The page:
From time to time, since we’re in the midst of The Great Concussion Discussion, I’ll post photos I’ve come across of helmetless NFL players from the early days. The league didn’t make headgear mandatory until 1943 — two years before socks were required, by the way. Which makes you wonder: How did we get from there to the Fashion Police?
I found this photo the other day while nosing around The New York Times’ archives. It’s from a Giants-Bears game at the Polo Grounds in November 1934. The big bareheaded fellow in the middle, watching Ken Strong score a touchdown for New York, is Chicago’s left tackle, Link Lyman. We know this because, if you blow the photo up, you can see he’s wearing No. 12. That was Lyman’s number, according to the Bears’ media guide that year.
So we have a Hall of Famer scoring and a Hall of Famer, sans helmet, unable to prevent him from scoring. Nice. (In Link’s defense, it looks like the play might have been run away from him.)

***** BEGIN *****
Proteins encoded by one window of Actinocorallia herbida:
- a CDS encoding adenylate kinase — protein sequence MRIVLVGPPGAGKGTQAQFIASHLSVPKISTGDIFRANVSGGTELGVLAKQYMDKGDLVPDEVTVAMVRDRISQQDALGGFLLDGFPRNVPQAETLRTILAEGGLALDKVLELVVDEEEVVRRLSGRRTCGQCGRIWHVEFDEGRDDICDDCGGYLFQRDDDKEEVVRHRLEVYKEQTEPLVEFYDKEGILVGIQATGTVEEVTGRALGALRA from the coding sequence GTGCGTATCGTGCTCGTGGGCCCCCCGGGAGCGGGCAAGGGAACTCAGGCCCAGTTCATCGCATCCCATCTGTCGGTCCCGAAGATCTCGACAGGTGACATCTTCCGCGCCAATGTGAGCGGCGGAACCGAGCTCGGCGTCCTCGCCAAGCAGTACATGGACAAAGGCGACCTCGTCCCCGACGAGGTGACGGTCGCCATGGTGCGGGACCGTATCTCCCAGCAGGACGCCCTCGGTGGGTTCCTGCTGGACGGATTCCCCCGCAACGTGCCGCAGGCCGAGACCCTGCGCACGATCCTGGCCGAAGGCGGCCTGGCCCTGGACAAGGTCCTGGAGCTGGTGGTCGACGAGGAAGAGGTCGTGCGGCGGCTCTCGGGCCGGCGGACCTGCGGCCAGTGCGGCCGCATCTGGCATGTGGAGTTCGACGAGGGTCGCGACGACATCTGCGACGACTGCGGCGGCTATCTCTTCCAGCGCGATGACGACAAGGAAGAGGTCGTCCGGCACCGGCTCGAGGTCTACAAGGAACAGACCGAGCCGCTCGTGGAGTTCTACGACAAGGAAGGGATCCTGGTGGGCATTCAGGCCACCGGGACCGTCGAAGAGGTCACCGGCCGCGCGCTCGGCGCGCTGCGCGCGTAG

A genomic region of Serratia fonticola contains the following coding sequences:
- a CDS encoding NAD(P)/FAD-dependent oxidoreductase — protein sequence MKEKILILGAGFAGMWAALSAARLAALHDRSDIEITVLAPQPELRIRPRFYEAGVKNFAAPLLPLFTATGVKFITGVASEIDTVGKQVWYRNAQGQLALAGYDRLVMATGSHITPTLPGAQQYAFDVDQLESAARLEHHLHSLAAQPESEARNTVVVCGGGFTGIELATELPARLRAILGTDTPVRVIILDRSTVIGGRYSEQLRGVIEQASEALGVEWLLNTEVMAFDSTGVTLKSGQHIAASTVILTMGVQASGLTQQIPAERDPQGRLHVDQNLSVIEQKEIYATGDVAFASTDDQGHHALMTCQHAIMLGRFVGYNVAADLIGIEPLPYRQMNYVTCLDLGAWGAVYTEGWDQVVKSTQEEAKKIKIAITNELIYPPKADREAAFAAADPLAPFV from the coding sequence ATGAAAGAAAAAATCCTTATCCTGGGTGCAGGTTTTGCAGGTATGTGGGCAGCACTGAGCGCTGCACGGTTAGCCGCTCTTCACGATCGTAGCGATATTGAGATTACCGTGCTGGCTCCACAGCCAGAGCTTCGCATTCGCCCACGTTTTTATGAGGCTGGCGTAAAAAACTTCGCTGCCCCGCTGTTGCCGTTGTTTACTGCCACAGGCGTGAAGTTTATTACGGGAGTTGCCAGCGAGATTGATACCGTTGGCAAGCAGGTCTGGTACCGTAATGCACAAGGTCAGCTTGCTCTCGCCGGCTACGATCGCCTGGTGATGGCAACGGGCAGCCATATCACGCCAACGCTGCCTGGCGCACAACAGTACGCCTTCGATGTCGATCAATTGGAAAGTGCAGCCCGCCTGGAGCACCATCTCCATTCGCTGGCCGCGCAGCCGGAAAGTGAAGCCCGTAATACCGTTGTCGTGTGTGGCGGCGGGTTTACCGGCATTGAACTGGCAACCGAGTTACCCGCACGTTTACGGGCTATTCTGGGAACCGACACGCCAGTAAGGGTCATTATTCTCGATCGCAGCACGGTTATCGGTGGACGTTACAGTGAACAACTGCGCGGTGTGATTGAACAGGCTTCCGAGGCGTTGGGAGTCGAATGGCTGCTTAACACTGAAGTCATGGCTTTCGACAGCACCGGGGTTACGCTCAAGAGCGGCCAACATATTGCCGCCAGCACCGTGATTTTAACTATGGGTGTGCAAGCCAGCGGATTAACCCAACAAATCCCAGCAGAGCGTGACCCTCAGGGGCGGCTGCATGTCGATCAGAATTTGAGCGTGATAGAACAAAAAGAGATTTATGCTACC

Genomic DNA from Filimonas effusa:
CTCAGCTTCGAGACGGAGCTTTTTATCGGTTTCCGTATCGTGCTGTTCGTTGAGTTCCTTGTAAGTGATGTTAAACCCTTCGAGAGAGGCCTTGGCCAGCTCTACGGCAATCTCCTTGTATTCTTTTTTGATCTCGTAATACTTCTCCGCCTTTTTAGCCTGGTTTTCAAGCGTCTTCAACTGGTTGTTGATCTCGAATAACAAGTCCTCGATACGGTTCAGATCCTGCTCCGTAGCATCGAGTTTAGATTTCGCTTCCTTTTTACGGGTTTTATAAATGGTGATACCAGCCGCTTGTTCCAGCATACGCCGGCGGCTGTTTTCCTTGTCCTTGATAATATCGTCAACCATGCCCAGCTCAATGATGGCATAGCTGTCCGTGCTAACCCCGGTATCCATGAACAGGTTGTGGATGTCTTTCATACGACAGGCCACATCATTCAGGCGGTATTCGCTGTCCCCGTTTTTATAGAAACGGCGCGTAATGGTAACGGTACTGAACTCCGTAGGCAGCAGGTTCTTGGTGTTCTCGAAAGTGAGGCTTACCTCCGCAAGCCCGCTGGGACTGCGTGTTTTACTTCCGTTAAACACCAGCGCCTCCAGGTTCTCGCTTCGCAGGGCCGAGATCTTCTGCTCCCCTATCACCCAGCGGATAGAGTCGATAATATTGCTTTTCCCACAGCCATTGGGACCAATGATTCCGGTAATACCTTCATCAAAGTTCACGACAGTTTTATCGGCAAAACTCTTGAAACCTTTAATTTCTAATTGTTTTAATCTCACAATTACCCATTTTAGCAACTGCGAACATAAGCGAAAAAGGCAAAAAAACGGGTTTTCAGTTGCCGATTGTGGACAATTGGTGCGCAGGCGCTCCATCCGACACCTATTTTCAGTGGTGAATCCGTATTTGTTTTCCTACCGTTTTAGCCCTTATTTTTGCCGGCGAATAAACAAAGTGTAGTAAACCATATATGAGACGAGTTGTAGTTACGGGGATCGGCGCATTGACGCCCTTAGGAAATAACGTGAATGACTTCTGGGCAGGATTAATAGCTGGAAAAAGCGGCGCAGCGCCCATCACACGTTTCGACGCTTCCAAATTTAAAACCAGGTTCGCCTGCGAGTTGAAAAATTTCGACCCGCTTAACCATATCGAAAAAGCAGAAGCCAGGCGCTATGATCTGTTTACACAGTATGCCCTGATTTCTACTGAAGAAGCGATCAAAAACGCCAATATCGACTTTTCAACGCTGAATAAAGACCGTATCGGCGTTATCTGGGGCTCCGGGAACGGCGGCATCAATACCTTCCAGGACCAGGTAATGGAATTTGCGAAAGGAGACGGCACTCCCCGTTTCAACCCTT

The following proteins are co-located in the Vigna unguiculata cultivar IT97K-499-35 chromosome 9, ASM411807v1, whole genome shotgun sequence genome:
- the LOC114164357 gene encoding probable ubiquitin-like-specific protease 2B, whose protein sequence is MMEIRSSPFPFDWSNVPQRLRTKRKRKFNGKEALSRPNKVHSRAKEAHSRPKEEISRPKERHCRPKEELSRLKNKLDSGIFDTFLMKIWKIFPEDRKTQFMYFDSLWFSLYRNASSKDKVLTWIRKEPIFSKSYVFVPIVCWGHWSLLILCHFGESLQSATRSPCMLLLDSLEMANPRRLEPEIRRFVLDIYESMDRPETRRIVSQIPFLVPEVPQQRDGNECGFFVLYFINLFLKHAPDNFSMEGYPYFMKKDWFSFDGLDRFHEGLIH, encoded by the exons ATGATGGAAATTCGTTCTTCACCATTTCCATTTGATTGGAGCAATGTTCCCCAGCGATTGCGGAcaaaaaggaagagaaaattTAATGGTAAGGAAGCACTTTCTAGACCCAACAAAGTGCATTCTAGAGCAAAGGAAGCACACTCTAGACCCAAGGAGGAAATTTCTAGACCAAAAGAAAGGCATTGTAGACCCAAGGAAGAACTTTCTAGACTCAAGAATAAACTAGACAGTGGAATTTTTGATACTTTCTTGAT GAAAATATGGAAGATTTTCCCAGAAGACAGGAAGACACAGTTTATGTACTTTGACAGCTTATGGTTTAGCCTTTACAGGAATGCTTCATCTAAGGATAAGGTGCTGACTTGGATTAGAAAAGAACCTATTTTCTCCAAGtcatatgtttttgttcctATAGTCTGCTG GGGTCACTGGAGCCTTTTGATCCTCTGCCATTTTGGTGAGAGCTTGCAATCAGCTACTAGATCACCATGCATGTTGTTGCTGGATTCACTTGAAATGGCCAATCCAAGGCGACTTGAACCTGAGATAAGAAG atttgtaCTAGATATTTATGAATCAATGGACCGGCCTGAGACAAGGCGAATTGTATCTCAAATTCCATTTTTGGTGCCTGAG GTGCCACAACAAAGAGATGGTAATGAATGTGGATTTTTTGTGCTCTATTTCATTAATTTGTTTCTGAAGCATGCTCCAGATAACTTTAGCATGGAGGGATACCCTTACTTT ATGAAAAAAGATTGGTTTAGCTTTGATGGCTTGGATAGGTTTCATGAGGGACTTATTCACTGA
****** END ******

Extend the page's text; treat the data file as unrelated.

But here’s what’s even better: Lyman’s NFL career began in 1922 with the Canton Bulldogs, who won the title his first three seasons. (They were the Cleveland Bulldogs in ’24.) Strong’s career, meanwhile, ended in 1947, by which time he was 41 and strictly a kicking specialist. So when you’re looking at this photo, looking at Lyman and Strong, you’re essentially looking at the first quarter-century of the NFL.
Note, too, in the background, how every seat seems to be filled — in the depths of the Depression, no less. The Times put the crowd at 55,000.
“[Bears running back] Red Grange, who attracted professional football’s largest crowd of more than 60,000 back in 1925, did not even get into the game as a substitute,” the newspaper reported. “Giant[s} officials clamed that yesterday’s crowd was the largest, college or professional, to see a football game in New York this year.”
Pro football in 1934 wasn’t quite the colossus it would become in the postwar years, but it was getting there.